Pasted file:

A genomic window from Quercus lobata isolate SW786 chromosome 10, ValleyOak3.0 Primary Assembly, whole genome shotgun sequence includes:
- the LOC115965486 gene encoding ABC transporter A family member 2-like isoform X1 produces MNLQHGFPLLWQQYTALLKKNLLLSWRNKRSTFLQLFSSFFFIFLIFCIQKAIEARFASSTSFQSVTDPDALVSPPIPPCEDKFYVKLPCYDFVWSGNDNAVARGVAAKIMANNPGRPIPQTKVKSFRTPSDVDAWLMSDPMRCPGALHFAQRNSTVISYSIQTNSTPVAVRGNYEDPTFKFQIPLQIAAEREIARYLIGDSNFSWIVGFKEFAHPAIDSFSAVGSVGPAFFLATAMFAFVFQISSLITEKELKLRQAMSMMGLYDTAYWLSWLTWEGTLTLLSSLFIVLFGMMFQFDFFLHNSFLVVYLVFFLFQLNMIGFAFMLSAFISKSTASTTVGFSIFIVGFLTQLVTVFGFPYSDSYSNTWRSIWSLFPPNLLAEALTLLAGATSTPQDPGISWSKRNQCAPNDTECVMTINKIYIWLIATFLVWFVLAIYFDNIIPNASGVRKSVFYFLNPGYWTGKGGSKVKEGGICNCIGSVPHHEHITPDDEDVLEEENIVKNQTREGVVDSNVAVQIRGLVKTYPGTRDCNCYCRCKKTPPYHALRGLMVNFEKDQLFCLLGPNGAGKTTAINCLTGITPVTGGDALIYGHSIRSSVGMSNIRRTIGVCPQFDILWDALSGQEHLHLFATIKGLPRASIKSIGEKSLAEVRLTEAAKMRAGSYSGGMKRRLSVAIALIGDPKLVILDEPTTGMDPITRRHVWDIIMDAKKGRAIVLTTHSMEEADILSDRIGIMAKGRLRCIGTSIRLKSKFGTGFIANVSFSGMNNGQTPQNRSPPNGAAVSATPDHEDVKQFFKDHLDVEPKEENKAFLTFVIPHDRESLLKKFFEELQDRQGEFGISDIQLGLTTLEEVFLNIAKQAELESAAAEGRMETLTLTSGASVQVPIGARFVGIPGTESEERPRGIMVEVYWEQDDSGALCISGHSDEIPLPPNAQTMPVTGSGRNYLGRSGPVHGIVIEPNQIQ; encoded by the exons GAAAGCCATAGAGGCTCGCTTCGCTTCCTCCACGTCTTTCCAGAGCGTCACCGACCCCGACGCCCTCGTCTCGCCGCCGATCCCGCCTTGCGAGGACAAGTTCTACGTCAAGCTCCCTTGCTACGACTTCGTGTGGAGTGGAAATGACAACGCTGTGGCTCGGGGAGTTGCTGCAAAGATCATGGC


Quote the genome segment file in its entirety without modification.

A genomic window from Quercus lobata isolate SW786 chromosome 10, ValleyOak3.0 Primary Assembly, whole genome shotgun sequence includes:
- the LOC115965486 gene encoding ABC transporter A family member 2-like isoform X1 produces MNLQHGFPLLWQQYTALLKKNLLLSWRNKRSTFLQLFSSFFFIFLIFCIQKAIEARFASSTSFQSVTDPDALVSPPIPPCEDKFYVKLPCYDFVWSGNDNAVARGVAAKIMANNPGRPIPQTKVKSFRTPSDVDAWLMSDPMRCPGALHFAQRNSTVISYSIQTNSTPVAVRGNYEDPTFKFQIPLQIAAEREIARYLIGDSNFSWIVGFKEFAHPAIDSFSAVGSVGPAFFLATAMFAFVFQISSLITEKELKLRQAMSMMGLYDTAYWLSWLTWEGTLTLLSSLFIVLFGMMFQFDFFLHNSFLVVYLVFFLFQLNMIGFAFMLSAFISKSTASTTVGFSIFIVGFLTQLVTVFGFPYSDSYSNTWRSIWSLFPPNLLAEALTLLAGATSTPQDPGISWSKRNQCAPNDTECVMTINKIYIWLIATFLVWFVLAIYFDNIIPNASGVRKSVFYFLNPGYWTGKGGSKVKEGGICNCIGSVPHHEHITPDDEDVLEEENIVKNQTREGVVDSNVAVQIRGLVKTYPGTRDCNCYCRCKKTPPYHALRGLMVNFEKDQLFCLLGPNGAGKTTAINCLTGITPVTGGDALIYGHSIRSSVGMSNIRRTIGVCPQFDILWDALSGQEHLHLFATIKGLPRASIKSIGEKSLAEVRLTEAAKMRAGSYSGGMKRRLSVAIALIGDPKLVILDEPTTGMDPITRRHVWDIIMDAKKGRAIVLTTHSMEEADILSDRIGIMAKGRLRCIGTSIRLKSKFGTGFIANVSFSGMNNGQTPQNRSPPNGAAVSATPDHEDVKQFFKDHLDVEPKEENKAFLTFVIPHDRESLLKKFFEELQDRQGEFGISDIQLGLTTLEEVFLNIAKQAELESAAAEGRMETLTLTSGASVQVPIGARFVGIPGTESEERPRGIMVEVYWEQDDSGALCISGHSDEIPLPPNAQTMPVTGSGRNYLGRSGPVHGIVIEPNQIQ; encoded by the exons GAAAGCCATAGAGGCTCGCTTCGCTTCCTCCACGTCTTTCCAGAGCGTCACCGACCCCGACGCCCTCGTCTCGCCGCCGATCCCGCCTTGCGAGGACAAGTTCTACGTCAAGCTCCCTTGCTACGACTTCGTGTGGAGTGGAAATGACAACGCTGTGGCTCGGGGAGTTGCTGCAAAGATCATGGC